Characterize scales of measurement
(nominal, ordinal, continuous)
Interpret frequency distribution in
describing a set of biological
measurements
Define mean, median, mode,
percentile, variance, standard
deviation, range, and interquartile
range and describe how they are used
Distinguish between the standard
deviation and the standard error and
explain the appropriate use of each
Contrast the features of a normal
distribution with those of a skewed
distribution
Distinguish when to use
nonparametric vs. parametric
statistics
Explain what is meant by probability

Scales of measurement
o
Nominal, ordinal,
interval, ratio scales
o
Interval and ratio also
called numerical or
continuous
o
Possible properties of a
scale:
Identity:
each
number has an
inherent meaning
Magnitude:
inherent
order from small to
large
Equal intervals:
differences between
units on the scale is
the same, i.e. 1 to 2 is
same as 101 to 102
Absolute/true zero:
Zero represents
absence

Nominal Scales
o
A nominal scale is used
where arbitrary numbers
or designations can be
given to categories of the
data
o
Examples are gender, ethnic groups, disease state (i.e. hypertension, yes
or no)
o
No ordering is implied, i.e. 1=female, 2=male is same as 1=male,
2=female; male is not > female
o
No quantitative information, qualitative in nature
o
Identity property is only one that applies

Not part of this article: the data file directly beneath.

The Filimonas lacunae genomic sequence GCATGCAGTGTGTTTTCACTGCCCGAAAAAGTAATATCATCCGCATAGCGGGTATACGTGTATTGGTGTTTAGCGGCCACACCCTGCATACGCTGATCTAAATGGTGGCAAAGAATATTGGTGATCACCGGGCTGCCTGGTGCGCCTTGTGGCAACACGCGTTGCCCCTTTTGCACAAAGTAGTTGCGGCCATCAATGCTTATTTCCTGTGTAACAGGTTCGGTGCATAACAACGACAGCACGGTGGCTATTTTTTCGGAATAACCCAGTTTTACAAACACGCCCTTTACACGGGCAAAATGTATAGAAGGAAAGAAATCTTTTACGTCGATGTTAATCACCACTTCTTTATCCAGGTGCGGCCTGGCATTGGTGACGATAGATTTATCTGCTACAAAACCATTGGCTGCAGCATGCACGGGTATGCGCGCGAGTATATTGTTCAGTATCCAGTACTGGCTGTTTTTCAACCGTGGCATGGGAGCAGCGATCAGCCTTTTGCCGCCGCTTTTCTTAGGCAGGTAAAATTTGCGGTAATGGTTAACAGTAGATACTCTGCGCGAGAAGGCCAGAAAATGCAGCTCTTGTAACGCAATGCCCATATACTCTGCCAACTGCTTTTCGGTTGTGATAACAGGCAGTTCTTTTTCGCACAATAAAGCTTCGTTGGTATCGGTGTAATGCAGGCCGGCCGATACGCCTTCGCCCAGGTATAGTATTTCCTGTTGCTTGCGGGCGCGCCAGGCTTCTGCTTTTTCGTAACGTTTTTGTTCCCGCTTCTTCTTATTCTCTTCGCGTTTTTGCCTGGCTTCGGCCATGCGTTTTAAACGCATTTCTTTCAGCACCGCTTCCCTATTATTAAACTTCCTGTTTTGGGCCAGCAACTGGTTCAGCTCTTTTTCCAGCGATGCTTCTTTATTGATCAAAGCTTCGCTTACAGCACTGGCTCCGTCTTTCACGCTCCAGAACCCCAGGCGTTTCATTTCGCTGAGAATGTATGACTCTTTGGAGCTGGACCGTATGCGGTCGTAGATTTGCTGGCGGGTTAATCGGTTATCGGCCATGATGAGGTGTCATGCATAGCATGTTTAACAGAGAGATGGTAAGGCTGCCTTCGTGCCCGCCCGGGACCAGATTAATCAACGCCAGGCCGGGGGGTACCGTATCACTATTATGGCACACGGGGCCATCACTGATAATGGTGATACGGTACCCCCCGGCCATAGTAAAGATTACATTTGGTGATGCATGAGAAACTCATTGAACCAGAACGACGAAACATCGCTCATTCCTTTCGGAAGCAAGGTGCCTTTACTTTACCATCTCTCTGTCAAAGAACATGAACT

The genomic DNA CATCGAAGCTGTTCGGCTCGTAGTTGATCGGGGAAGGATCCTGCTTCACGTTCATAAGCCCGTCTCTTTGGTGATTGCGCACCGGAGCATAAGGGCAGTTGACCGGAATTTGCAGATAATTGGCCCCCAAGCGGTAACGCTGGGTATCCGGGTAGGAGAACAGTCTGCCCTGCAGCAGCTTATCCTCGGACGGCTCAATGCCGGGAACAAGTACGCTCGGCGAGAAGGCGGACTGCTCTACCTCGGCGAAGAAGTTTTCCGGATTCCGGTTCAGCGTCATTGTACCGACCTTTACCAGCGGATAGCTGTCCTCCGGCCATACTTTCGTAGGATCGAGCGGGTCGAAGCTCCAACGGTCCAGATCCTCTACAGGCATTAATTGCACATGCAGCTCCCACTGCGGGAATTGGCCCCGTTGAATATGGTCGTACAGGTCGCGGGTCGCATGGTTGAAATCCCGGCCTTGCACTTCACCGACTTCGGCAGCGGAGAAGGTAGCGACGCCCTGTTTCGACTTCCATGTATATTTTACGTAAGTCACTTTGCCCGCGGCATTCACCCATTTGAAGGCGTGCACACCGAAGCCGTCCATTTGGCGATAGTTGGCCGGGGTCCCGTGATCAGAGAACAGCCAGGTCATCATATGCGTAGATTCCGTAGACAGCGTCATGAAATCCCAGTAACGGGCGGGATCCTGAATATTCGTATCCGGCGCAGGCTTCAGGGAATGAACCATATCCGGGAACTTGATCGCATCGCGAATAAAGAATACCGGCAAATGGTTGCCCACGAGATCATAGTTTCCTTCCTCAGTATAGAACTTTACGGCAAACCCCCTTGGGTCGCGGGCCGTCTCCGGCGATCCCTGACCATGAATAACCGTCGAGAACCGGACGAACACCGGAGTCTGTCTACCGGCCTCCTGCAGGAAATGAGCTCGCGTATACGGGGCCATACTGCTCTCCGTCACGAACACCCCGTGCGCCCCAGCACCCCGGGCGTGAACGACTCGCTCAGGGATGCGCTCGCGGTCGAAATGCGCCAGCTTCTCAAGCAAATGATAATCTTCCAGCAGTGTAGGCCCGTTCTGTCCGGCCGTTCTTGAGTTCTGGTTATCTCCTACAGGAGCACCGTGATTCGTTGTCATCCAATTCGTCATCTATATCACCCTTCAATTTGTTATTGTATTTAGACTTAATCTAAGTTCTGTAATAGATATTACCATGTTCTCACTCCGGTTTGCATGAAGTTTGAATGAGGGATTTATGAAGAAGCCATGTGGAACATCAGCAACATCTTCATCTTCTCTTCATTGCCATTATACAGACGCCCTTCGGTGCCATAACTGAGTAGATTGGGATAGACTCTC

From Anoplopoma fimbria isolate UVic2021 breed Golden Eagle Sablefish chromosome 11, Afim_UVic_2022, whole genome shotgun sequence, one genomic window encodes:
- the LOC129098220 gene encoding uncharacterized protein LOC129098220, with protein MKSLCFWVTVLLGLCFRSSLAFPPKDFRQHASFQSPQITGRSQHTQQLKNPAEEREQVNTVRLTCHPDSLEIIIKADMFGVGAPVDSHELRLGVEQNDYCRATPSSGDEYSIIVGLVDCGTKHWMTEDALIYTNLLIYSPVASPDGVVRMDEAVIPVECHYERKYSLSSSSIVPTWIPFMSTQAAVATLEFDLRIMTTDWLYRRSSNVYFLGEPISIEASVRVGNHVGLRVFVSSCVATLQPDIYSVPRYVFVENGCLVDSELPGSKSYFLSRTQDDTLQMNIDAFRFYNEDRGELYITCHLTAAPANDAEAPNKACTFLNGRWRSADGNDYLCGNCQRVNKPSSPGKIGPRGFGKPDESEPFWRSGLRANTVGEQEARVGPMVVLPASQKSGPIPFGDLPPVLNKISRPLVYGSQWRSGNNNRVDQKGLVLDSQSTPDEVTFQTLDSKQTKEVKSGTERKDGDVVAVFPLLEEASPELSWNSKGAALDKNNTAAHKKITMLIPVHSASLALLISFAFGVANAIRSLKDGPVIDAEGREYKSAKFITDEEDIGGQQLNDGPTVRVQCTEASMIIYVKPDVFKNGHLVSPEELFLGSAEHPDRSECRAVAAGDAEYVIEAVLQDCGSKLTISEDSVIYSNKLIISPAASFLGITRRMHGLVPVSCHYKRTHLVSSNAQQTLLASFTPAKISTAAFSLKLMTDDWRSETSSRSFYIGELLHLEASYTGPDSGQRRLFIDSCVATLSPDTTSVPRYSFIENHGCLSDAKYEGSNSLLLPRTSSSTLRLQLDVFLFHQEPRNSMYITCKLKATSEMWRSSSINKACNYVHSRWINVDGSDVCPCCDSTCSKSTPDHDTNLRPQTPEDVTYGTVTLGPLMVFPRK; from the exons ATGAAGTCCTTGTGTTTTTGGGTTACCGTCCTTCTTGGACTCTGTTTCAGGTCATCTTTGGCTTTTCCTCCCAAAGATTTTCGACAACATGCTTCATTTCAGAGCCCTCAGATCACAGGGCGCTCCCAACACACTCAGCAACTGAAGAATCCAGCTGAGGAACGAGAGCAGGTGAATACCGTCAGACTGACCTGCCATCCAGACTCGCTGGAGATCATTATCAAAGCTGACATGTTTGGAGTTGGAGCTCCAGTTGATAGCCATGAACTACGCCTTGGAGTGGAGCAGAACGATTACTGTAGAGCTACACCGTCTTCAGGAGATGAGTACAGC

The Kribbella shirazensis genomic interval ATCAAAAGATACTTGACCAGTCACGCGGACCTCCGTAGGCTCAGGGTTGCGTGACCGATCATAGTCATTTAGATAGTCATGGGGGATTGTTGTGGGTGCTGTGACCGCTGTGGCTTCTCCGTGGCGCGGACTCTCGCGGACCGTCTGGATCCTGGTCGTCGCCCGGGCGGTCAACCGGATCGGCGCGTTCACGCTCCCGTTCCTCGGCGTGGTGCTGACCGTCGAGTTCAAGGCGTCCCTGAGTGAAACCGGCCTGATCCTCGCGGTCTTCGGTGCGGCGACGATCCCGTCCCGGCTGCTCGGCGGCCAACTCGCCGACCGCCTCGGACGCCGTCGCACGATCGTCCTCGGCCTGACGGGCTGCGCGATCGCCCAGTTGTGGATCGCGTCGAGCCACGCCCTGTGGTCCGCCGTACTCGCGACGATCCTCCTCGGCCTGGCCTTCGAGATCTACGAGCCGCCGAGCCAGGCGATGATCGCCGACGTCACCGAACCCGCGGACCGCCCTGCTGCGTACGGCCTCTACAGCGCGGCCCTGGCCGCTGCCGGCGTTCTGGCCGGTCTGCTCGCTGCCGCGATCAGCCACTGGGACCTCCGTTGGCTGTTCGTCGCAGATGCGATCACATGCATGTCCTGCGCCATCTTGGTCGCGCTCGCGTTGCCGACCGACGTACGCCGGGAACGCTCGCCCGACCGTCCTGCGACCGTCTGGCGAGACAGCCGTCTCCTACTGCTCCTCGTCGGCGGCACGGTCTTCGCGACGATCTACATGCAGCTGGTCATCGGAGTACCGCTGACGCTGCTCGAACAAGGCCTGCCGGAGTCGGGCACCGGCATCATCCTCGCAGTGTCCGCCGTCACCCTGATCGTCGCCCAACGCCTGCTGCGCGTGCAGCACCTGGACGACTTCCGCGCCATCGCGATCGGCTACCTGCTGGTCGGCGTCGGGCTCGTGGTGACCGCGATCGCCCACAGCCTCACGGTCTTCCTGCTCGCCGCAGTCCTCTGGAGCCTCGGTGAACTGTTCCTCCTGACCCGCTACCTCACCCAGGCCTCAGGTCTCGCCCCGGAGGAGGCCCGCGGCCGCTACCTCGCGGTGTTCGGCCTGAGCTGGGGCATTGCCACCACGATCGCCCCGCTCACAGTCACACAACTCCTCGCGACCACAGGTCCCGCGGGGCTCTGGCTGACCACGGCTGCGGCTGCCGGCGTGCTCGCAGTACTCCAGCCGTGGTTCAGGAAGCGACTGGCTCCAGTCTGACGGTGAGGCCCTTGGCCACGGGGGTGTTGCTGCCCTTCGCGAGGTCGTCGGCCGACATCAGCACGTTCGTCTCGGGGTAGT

Ordinal Scales
o
A scale that incorporates inherent order in the data
o
Properties include magnitude and identity, but NOT equal distances or
true zero
o
Examples include:
Cancer stages, i.e. lung cancer, stage I is confined to the lung,
stages II and III are confined to the chest, and IV is metastasis
Apgar scores, scale 010
Ranked preferences, i.e. soda or coffee
Levels of agreement, i.e. Likert scale

Interval Scale
o
A scale in which a given distance along the scale means the same
regardless of where on the scale
o
Properties include identity, magnitude, and equal distance, but NOT
true zero point
o
Differences make sense, but ratios do not
Examples include:
•
Temperature, Celsius or Farenheit
•
Dates
•
Test scores, i.e. SAT or GRE scores

Ratio Scale
o
Sa m e a s a n interval scale, but zero has m e a ning, n a m ely
the abs enc e of a characteristic
o
So properties include: identity, m a gnitude, equ al
o
It m akes s ens e to s ay 2 m is twice a s large as 1 m
o
Examples include:
Height, weight, length
Money
Biomarkers, i.e. creactive protein, cholesterol,
Sum m arizing Data

What is a frequ ency distribution?
o